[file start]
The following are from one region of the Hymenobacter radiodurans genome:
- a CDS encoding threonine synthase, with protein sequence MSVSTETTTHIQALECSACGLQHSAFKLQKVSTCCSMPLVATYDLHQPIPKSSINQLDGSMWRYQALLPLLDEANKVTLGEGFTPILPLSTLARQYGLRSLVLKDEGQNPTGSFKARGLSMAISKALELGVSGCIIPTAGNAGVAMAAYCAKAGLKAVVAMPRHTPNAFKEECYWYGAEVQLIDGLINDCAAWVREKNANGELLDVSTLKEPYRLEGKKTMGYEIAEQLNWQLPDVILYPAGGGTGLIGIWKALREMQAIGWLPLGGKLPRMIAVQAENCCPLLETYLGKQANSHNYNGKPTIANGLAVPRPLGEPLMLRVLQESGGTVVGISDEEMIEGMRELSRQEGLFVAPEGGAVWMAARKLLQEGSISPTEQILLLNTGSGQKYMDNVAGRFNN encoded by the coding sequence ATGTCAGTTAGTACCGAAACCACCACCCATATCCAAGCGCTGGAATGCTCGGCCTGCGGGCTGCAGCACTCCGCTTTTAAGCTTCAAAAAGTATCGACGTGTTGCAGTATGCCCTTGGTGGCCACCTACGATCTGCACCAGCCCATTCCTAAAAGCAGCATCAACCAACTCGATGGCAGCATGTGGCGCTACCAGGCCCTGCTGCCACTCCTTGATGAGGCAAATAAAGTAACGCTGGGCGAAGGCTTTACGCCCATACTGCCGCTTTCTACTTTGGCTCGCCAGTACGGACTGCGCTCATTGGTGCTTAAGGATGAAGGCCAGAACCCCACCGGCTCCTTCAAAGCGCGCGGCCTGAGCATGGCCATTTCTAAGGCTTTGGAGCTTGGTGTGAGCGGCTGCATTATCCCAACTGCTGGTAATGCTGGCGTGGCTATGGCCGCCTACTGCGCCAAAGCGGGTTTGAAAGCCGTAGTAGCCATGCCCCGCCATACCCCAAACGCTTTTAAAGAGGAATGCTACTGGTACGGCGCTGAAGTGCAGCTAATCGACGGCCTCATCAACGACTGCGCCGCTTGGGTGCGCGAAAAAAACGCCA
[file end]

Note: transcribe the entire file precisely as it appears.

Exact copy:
The following are from one region of the Hymenobacter radiodurans genome:
- a CDS encoding threonine synthase, with protein sequence MSVSTETTTHIQALECSACGLQHSAFKLQKVSTCCSMPLVATYDLHQPIPKSSINQLDGSMWRYQALLPLLDEANKVTLGEGFTPILPLSTLARQYGLRSLVLKDEGQNPTGSFKARGLSMAISKALELGVSGCIIPTAGNAGVAMAAYCAKAGLKAVVAMPRHTPNAFKEECYWYGAEVQLIDGLINDCAAWVREKNANGELLDVSTLKEPYRLEGKKTMGYEIAEQLNWQLPDVILYPAGGGTGLIGIWKALREMQAIGWLPLGGKLPRMIAVQAENCCPLLETYLGKQANSHNYNGKPTIANGLAVPRPLGEPLMLRVLQESGGTVVGISDEEMIEGMRELSRQEGLFVAPEGGAVWMAARKLLQEGSISPTEQILLLNTGSGQKYMDNVAGRFNN encoded by the coding sequence ATGTCAGTTAGTACCGAAACCACCACCCATATCCAAGCGCTGGAATGCTCGGCCTGCGGGCTGCAGCACTCCGCTTTTAAGCTTCAAAAAGTATCGACGTGTTGCAGTATGCCCTTGGTGGCCACCTACGATCTGCACCAGCCCATTCCTAAAAGCAGCATCAACCAACTCGATGGCAGCATGTGGCGCTACCAGGCCCTGCTGCCACTCCTTGATGAGGCAAATAAAGTAACGCTGGGCGAAGGCTTTACGCCCATACTGCCGCTTTCTACTTTGGCTCGCCAGTACGGACTGCGCTCATTGGTGCTTAAGGATGAAGGCCAGAACCCCACCGGCTCCTTCAAAGCGCGCGGCCTGAGCATGGCCATTTCTAAGGCTTTGGAGCTTGGTGTGAGCGGCTGCATTATCCCAACTGCTGGTAATGCTGGCGTGGCTATGGCCGCCTACTGCGCCAAAGCGGGTTTGAAAGCCGTAGTAGCCATGCCCCGCCATACCCCAAACGCTTTTAAAGAGGAATGCTACTGGTACGGCGCTGAAGTGCAGCTAATCGACGGCCTCATCAACGACTGCGCCGCTTGGGTGCGCGAAAAAAACGCCA